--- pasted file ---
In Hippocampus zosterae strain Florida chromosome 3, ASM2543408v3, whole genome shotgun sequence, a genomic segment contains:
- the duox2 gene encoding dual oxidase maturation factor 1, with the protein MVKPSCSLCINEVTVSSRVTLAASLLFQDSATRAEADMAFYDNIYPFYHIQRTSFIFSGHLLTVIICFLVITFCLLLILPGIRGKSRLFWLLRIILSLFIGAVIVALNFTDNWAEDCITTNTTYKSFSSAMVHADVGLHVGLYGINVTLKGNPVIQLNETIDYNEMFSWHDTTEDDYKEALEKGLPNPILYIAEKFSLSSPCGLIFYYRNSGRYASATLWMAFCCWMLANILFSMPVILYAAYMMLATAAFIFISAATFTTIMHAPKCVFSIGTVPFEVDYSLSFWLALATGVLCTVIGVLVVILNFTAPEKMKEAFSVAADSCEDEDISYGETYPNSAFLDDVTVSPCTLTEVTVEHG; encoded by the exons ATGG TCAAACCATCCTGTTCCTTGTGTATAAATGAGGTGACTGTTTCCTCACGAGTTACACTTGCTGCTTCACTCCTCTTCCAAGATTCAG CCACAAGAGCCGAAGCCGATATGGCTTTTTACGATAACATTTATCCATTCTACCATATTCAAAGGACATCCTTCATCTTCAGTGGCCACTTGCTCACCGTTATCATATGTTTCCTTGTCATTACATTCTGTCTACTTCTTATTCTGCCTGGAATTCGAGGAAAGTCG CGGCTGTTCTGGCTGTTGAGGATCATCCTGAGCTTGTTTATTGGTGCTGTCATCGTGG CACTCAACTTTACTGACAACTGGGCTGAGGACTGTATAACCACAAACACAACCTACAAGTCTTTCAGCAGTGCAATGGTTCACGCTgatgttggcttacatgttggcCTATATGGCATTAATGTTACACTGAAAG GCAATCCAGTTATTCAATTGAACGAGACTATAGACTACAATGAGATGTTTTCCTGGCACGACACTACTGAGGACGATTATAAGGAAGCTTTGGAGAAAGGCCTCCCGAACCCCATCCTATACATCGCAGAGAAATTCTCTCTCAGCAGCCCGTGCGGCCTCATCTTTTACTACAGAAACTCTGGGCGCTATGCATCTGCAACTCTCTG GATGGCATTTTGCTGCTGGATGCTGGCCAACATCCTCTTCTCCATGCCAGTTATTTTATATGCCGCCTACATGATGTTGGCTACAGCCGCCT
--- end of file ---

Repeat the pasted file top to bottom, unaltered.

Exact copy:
In Hippocampus zosterae strain Florida chromosome 3, ASM2543408v3, whole genome shotgun sequence, a genomic segment contains:
- the duox2 gene encoding dual oxidase maturation factor 1, with the protein MVKPSCSLCINEVTVSSRVTLAASLLFQDSATRAEADMAFYDNIYPFYHIQRTSFIFSGHLLTVIICFLVITFCLLLILPGIRGKSRLFWLLRIILSLFIGAVIVALNFTDNWAEDCITTNTTYKSFSSAMVHADVGLHVGLYGINVTLKGNPVIQLNETIDYNEMFSWHDTTEDDYKEALEKGLPNPILYIAEKFSLSSPCGLIFYYRNSGRYASATLWMAFCCWMLANILFSMPVILYAAYMMLATAAFIFISAATFTTIMHAPKCVFSIGTVPFEVDYSLSFWLALATGVLCTVIGVLVVILNFTAPEKMKEAFSVAADSCEDEDISYGETYPNSAFLDDVTVSPCTLTEVTVEHG; encoded by the exons ATGG TCAAACCATCCTGTTCCTTGTGTATAAATGAGGTGACTGTTTCCTCACGAGTTACACTTGCTGCTTCACTCCTCTTCCAAGATTCAG CCACAAGAGCCGAAGCCGATATGGCTTTTTACGATAACATTTATCCATTCTACCATATTCAAAGGACATCCTTCATCTTCAGTGGCCACTTGCTCACCGTTATCATATGTTTCCTTGTCATTACATTCTGTCTACTTCTTATTCTGCCTGGAATTCGAGGAAAGTCG CGGCTGTTCTGGCTGTTGAGGATCATCCTGAGCTTGTTTATTGGTGCTGTCATCGTGG CACTCAACTTTACTGACAACTGGGCTGAGGACTGTATAACCACAAACACAACCTACAAGTCTTTCAGCAGTGCAATGGTTCACGCTgatgttggcttacatgttggcCTATATGGCATTAATGTTACACTGAAAG GCAATCCAGTTATTCAATTGAACGAGACTATAGACTACAATGAGATGTTTTCCTGGCACGACACTACTGAGGACGATTATAAGGAAGCTTTGGAGAAAGGCCTCCCGAACCCCATCCTATACATCGCAGAGAAATTCTCTCTCAGCAGCCCGTGCGGCCTCATCTTTTACTACAGAAACTCTGGGCGCTATGCATCTGCAACTCTCTG GATGGCATTTTGCTGCTGGATGCTGGCCAACATCCTCTTCTCCATGCCAGTTATTTTATATGCCGCCTACATGATGTTGGCTACAGCCGCCT